Apples and Pears

Britain and America may be, as George Bernhard Shaw famously said, two countries separated by a common language, but speakers of Cockney live on an entirely different planet. At least that’s my impresssion after hoisting a couple of pints at The Golden Fleece, a pub in Queen Street.

Technically, Cockney is neither an accent nor a language, but a slang which arose in East London and is first mentioned in 1362, when it meant a ‘cock’s egg’—that is, a defective one. While many, especially foreigners, asume anyone from London is a Cockney, you really have to be born within hearing distance of the Church of St. Mary-le-Bow in Cheapside to qualify.

Cockney is a rhyming slang which used to be unique to the areas but since has spread around other parts of the city and England in general. Nobody knows for sure how it started and why, but one theory has it that it began as a kind of secret language among thieves and pickpockets. Another has it that it originated among costermongers and street sellers as a kind of “patter”.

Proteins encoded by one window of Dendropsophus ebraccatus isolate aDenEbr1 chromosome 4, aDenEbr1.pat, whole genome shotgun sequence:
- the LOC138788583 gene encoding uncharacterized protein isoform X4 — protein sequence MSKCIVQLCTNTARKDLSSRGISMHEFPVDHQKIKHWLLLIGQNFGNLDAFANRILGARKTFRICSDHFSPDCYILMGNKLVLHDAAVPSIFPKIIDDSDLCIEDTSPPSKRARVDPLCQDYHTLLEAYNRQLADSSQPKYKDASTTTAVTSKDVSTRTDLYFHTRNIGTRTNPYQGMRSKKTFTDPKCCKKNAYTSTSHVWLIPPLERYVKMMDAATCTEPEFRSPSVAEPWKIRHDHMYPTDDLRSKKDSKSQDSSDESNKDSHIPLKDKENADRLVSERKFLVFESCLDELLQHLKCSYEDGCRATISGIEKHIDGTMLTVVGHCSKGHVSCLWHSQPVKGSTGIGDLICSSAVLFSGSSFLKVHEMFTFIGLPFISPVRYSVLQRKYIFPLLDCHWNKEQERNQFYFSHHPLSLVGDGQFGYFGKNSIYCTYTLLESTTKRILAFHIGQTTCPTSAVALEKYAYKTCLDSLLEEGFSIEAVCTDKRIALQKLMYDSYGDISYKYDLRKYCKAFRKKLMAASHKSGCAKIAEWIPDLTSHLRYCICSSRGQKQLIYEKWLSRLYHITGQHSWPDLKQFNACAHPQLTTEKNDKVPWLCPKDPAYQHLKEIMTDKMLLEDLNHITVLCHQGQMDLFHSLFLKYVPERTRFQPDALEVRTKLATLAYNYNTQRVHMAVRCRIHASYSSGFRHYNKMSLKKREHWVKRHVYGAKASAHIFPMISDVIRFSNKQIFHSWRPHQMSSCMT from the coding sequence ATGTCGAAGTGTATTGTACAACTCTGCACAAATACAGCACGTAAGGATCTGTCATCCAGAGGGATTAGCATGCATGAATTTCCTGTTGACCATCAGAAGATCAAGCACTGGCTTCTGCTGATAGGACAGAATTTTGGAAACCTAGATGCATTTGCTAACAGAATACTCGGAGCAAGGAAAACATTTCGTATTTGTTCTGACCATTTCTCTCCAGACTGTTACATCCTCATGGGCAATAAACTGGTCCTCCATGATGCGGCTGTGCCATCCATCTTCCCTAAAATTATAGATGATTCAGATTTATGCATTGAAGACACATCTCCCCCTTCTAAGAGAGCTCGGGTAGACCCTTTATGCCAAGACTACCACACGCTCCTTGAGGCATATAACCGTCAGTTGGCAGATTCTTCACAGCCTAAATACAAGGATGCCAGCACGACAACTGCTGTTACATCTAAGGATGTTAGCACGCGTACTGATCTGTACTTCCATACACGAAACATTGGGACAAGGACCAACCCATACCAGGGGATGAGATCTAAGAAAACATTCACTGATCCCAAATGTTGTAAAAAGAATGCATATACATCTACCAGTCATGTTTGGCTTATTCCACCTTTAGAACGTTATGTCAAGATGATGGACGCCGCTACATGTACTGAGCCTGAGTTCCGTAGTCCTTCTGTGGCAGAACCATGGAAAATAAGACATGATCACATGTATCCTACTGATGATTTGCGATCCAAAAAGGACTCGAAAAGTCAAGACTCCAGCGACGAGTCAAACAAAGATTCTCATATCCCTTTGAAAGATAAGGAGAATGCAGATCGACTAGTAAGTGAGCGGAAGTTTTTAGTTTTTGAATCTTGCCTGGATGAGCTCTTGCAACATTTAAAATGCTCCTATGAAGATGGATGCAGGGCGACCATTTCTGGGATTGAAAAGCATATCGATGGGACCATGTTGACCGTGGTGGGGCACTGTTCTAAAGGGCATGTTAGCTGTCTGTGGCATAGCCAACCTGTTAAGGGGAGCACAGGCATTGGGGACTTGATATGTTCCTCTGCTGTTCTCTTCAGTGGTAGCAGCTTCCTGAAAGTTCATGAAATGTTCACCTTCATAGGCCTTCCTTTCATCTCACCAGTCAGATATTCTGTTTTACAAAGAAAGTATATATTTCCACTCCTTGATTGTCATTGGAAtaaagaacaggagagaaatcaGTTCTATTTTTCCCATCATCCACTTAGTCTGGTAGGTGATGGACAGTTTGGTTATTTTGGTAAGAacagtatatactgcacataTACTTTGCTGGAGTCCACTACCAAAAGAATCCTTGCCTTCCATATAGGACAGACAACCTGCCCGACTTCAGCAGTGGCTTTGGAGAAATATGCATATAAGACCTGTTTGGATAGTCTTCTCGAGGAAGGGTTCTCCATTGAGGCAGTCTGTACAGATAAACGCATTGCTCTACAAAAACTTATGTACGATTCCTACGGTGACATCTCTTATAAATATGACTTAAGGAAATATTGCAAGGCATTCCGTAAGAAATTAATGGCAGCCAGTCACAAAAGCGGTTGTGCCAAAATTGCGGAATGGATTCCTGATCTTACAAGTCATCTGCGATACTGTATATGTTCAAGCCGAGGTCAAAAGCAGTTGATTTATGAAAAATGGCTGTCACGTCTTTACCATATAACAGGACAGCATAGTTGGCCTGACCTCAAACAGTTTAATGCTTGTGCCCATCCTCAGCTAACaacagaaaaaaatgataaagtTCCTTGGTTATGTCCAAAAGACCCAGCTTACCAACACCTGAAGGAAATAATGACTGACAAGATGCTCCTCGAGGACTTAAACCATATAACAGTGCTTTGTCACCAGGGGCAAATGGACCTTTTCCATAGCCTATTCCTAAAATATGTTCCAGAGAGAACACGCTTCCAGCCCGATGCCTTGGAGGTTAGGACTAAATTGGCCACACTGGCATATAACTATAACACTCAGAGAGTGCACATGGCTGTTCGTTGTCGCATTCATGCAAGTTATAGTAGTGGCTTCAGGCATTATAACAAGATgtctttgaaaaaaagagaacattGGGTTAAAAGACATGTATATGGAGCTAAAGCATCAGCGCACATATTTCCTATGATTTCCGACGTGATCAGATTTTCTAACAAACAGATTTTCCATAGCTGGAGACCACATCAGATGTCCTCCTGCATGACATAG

Cockney rhyming slang switches a word or phrase for another that rhymes with it. Surely the most famous are probably “apples and pears” for “stairs” (“let’s get you up those apples and pears!”) and “plates of meat” for “feet” (pick up your plates of meat and get a move-on, for Chrissakes!”), but “sausage and mash” instead of “cash” (as in: “Well, seems I forgot my sausage and mash, so you’ll have to stand me this drink”), “loaf of bread” for “head”, or “pigs ear” for “beer” (“buy you a pigs ear?”) are almost as well-known. But the further you delve in the weirder it can get. “Has a fight with the trouble and strife” (“wife”, “get the dog and bone, will you?” (“phone”) or “have a dicky bird with you?” (word”) are literally unintelligible to the uninitiated, and as for a “Lady Godiva” (a five-pound note”) or “Micky Bliss” for urinating, or “skin and blister” (an endearing way to describe your sister) could be Klingonian for all a non-Cockney can tell.

Just don’t try to pass yourself off as Cockney to someone who really speaks it just because you think you are cool. To do so would be to commit the sin of “mockney” and would put you in the company of such “mockney wankers” as Jamie Oliver, Kate Nash or Guy Richie.


PS: On Quora, Michael Millard just told me about a rhyming slang word that is used by both Brits ans Aussies to makle fun of (North)Americans, namely „seppo“. It comes from „septic tank“ = Yank. I love it!

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